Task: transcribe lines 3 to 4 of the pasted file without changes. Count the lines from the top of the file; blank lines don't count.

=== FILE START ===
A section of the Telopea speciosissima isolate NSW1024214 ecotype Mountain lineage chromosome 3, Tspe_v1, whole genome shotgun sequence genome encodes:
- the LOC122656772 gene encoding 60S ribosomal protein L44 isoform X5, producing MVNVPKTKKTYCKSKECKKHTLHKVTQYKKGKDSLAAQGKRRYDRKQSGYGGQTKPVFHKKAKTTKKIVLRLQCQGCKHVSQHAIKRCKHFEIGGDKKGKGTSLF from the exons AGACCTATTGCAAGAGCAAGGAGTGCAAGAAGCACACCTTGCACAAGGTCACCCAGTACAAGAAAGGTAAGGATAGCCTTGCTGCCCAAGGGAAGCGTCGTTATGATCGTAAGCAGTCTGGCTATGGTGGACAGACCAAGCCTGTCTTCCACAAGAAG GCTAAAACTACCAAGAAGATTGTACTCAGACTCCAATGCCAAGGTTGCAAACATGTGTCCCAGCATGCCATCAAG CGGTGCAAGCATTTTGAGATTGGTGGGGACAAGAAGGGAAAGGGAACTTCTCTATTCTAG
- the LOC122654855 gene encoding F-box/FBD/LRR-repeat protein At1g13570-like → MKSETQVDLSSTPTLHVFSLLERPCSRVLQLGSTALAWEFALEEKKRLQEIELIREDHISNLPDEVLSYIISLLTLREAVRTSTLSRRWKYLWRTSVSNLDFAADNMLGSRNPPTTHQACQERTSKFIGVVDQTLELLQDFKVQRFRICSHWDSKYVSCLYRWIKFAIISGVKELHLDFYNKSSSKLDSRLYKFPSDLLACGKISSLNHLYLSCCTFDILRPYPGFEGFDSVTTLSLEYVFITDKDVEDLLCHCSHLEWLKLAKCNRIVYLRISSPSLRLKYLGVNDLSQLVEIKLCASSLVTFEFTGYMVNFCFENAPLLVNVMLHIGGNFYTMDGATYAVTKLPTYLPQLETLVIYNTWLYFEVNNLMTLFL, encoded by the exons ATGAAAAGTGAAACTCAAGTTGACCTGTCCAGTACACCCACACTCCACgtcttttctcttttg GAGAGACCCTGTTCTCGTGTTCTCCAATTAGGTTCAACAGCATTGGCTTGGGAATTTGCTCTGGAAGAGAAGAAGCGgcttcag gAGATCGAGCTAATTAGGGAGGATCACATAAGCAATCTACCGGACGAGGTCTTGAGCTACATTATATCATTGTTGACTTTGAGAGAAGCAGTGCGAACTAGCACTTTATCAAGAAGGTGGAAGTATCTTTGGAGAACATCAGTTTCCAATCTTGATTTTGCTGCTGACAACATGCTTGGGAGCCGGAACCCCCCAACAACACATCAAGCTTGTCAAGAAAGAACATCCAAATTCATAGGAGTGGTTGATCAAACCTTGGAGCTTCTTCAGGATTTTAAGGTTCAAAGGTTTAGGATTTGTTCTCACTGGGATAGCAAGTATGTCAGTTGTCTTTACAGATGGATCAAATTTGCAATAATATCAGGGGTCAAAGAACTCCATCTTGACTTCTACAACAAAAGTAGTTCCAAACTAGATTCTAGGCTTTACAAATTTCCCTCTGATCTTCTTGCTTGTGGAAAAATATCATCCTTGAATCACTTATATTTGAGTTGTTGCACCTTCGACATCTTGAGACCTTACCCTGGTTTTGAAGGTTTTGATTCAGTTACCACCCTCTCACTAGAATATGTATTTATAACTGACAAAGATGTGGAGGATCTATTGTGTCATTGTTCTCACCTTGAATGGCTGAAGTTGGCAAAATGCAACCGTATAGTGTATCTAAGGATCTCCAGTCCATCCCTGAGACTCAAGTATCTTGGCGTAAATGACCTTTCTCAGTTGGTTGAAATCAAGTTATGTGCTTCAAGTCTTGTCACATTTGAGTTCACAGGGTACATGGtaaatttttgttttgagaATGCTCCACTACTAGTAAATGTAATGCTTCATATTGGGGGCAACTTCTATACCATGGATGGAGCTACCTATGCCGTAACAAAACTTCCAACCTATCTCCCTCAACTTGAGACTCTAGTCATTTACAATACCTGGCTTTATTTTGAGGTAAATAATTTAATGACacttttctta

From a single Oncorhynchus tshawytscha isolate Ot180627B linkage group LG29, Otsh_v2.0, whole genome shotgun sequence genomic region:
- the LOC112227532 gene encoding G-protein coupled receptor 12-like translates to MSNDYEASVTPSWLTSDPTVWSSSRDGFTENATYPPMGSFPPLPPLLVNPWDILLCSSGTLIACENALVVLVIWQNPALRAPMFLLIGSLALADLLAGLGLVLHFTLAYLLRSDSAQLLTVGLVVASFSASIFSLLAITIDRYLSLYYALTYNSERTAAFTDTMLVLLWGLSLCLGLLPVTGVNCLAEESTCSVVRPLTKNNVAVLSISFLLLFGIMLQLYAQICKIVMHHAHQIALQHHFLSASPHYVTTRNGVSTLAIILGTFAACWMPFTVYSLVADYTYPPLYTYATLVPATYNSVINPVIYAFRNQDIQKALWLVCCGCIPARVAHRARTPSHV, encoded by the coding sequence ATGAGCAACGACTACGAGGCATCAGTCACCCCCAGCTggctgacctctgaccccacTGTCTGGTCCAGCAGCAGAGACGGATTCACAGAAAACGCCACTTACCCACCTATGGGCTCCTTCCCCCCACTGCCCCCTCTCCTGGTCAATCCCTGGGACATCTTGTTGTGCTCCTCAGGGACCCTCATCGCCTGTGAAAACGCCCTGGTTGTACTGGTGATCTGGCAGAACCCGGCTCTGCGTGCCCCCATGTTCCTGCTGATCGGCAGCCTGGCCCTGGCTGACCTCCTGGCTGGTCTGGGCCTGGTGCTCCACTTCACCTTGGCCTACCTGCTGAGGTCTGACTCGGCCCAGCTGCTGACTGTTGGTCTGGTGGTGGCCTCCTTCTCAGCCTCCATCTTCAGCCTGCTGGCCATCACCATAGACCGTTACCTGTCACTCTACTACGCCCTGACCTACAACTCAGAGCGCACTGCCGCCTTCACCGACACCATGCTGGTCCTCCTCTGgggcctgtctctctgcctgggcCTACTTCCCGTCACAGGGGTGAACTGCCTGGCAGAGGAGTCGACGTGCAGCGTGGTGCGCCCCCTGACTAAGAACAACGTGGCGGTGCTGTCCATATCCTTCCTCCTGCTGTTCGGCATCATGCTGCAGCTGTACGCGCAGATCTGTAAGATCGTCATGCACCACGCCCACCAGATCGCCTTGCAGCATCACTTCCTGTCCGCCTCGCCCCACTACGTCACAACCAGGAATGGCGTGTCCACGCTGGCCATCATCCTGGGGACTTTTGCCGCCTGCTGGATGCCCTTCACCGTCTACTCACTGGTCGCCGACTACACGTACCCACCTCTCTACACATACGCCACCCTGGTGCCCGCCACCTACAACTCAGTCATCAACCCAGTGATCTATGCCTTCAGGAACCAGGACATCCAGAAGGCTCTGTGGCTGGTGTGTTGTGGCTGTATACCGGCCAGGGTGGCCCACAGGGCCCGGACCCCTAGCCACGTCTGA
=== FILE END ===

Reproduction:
- the LOC122654855 gene encoding F-box/FBD/LRR-repeat protein At1g13570-like → MKSETQVDLSSTPTLHVFSLLERPCSRVLQLGSTALAWEFALEEKKRLQEIELIREDHISNLPDEVLSYIISLLTLREAVRTSTLSRRWKYLWRTSVSNLDFAADNMLGSRNPPTTHQACQERTSKFIGVVDQTLELLQDFKVQRFRICSHWDSKYVSCLYRWIKFAIISGVKELHLDFYNKSSSKLDSRLYKFPSDLLACGKISSLNHLYLSCCTFDILRPYPGFEGFDSVTTLSLEYVFITDKDVEDLLCHCSHLEWLKLAKCNRIVYLRISSPSLRLKYLGVNDLSQLVEIKLCASSLVTFEFTGYMVNFCFENAPLLVNVMLHIGGNFYTMDGATYAVTKLPTYLPQLETLVIYNTWLYFEVNNLMTLFL, encoded by the exons ATGAAAAGTGAAACTCAAGTTGACCTGTCCAGTACACCCACACTCCACgtcttttctcttttg GAGAGACCCTGTTCTCGTGTTCTCCAATTAGGTTCAACAGCATTGGCTTGGGAATTTGCTCTGGAAGAGAAGAAGCGgcttcag gAGATCGAGCTAATTAGGGAGGATCACATAAGCAATCTACCGGACGAGGTCTTGAGCTACATTATATCATTGTTGACTTTGAGAGAAGCAGTGCGAACTAGCACTTTATCAAGAAGGTGGAAGTATCTTTGGAGAACATCAGTTTCCAATCTTGATTTTGCTGCTGACAACATGCTTGGGAGCCGGAACCCCCCAACAACACATCAAGCTTGTCAAGAAAGAACATCCAAATTCATAGGAGTGGTTGATCAAACCTTGGAGCTTCTTCAGGATTTTAAGGTTCAAAGGTTTAGGATTTGTTCTCACTGGGATAGCAAGTATGTCAGTTGTCTTTACAGATGGATCAAATTTGCAATAATATCAGGGGTCAAAGAACTCCATCTTGACTTCTACAACAAAAGTAGTTCCAAACTAGATTCTAGGCTTTACAAATTTCCCTCTGATCTTCTTGCTTGTGGAAAAATATCATCCTTGAATCACTTATATTTGAGTTGTTGCACCTTCGACATCTTGAGACCTTACCCTGGTTTTGAAGGTTTTGATTCAGTTACCACCCTCTCACTAGAATATGTATTTATAACTGACAAAGATGTGGAGGATCTATTGTGTCATTGTTCTCACCTTGAATGGCTGAAGTTGGCAAAATGCAACCGTATAGTGTATCTAAGGATCTCCAGTCCATCCCTGAGACTCAAGTATCTTGGCGTAAATGACCTTTCTCAGTTGGTTGAAATCAAGTTATGTGCTTCAAGTCTTGTCACATTTGAGTTCACAGGGTACATGGtaaatttttgttttgagaATGCTCCACTACTAGTAAATGTAATGCTTCATATTGGGGGCAACTTCTATACCATGGATGGAGCTACCTATGCCGTAACAAAACTTCCAACCTATCTCCCTCAACTTGAGACTCTAGTCATTTACAATACCTGGCTTTATTTTGAGGTAAATAATTTAATGACacttttctta

From a single Oncorhynchus tshawytscha isolate Ot180627B linkage group LG29, Otsh_v2.0, whole genome shotgun sequence genomic region: